Sara Wheeler discusses the fine line between biography and fiction, and how to tackle the challenges of unreliable sources and research gaps when writing about real lives.
Ben Rhydding was once a grand Gothic mansion in Yorkshire, built to provide the ‘water cure’ to the Victorian elite. Tamar Yellin explores the history of this ill-fated building and how it inspired a novel.
Kate Rhodes on her search for the perfect island writing retreat and the famous writers who’ve found solace and inspiration in their own island hideaways.
Deborah Chancellor reflects on the positives of living in a busy multigenerational household, the many hats she wears daily, and finding unexpected inspiration in lockdown life.
Clean Language is a concept used by practitioners to help people identify and change their internal thoughts and beliefs. Martin Sketchley describes how training in Clean Language techniques has influenced his work.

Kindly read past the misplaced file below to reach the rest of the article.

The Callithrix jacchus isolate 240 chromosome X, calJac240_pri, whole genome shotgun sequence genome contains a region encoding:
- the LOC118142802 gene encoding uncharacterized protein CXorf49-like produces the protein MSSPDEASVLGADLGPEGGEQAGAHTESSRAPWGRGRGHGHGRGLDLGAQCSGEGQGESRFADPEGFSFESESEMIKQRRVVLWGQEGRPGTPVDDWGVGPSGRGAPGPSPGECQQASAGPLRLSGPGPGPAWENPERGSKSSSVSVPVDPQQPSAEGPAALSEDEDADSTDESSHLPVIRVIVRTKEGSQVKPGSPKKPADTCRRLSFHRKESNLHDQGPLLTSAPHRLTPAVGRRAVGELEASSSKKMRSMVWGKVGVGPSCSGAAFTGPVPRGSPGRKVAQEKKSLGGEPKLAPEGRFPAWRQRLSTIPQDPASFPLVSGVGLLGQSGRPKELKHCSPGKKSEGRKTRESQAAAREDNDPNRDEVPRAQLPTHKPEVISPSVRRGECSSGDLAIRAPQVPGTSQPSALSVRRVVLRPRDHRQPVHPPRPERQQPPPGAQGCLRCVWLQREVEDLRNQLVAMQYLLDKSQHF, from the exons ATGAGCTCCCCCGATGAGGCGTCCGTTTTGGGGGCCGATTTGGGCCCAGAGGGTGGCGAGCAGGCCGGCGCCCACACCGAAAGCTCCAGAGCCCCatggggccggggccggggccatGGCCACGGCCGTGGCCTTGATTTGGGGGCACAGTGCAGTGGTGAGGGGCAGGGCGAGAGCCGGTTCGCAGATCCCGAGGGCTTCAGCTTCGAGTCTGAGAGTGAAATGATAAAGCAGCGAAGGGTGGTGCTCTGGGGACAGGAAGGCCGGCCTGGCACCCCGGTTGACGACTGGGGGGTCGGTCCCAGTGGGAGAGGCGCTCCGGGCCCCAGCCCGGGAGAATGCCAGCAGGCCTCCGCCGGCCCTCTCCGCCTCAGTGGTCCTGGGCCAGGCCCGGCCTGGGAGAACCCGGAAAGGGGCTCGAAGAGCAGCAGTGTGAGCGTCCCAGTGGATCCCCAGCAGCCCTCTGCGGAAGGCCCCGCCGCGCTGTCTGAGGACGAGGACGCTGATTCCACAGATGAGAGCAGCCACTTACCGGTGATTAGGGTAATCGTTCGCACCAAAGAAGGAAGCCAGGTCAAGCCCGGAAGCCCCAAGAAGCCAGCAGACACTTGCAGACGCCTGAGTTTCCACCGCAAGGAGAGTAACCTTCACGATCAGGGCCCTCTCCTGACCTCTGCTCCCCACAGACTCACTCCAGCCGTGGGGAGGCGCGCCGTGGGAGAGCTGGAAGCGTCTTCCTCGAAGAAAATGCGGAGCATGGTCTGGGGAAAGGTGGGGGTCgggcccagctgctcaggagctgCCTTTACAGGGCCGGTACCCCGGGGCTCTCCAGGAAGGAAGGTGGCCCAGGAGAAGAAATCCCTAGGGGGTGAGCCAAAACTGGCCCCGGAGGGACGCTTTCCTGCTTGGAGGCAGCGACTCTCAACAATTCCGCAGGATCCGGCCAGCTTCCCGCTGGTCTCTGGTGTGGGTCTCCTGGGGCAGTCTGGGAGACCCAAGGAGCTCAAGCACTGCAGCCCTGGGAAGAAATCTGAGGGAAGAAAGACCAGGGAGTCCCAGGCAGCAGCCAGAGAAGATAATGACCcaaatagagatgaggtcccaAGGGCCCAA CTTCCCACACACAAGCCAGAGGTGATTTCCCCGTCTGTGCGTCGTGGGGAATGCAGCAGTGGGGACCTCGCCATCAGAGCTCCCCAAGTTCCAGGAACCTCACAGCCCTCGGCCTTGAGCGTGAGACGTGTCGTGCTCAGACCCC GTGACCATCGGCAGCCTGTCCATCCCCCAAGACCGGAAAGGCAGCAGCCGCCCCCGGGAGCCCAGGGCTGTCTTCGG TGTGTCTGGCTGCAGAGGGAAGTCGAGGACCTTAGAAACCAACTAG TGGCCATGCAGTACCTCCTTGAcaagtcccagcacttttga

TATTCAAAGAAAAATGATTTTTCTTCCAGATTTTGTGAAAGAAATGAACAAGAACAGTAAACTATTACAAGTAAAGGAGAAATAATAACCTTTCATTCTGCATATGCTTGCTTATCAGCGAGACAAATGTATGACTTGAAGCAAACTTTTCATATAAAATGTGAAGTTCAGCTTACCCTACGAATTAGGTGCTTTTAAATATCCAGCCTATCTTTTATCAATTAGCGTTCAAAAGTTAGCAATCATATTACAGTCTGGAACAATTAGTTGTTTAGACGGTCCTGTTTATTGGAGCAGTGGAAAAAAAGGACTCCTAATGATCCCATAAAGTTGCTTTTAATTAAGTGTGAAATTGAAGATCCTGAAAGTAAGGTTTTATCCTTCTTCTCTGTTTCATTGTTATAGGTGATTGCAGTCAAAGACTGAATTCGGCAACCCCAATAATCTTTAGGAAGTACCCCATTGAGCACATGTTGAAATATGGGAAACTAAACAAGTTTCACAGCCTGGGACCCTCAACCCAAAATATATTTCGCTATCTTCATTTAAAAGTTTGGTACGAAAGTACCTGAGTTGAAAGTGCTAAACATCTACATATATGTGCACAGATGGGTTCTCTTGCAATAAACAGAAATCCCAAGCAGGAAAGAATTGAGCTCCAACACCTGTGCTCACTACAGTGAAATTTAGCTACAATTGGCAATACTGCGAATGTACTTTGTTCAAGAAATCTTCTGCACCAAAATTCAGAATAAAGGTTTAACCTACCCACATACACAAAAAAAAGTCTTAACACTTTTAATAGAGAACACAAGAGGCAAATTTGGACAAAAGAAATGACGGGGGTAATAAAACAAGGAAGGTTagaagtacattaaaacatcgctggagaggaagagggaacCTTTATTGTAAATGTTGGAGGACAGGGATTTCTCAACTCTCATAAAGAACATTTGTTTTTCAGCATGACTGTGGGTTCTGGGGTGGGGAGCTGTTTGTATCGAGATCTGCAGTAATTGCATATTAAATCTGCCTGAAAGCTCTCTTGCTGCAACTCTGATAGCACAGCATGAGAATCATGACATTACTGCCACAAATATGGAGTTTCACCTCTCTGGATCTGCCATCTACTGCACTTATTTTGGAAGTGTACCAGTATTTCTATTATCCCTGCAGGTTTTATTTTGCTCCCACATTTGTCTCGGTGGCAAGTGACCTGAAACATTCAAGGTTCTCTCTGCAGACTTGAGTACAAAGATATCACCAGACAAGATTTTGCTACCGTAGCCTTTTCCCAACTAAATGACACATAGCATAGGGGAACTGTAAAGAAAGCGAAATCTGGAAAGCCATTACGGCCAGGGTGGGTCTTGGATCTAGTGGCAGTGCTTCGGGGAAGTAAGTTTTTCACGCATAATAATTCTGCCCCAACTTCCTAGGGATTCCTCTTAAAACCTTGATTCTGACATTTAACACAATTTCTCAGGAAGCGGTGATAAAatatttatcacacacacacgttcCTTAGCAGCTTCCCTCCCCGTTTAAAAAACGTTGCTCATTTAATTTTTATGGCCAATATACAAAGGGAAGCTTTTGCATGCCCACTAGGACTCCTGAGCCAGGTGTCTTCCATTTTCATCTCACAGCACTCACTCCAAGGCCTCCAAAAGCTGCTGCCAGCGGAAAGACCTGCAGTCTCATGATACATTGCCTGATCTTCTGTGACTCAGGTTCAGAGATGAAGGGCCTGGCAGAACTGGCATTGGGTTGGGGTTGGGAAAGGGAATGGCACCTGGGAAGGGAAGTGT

Penny Boxall explores her fascination with the traditional craft of marbling, its long-standing associations with literature, and the elusive connections and meanings to be found in a marbled page.
Obscure collective nouns abound in the natural world: an exaltation of larks, a business of ferrets; a sounder of pigs. Chris Arthur explores the accuracy and romanticism of these collective nouns, arguing that some should be retired for good.
Written lists have existed for millennia. So often considered the stuff of everyday life, Dilys Rose argues that, in literature, lists can inspire, challenge and enlighten.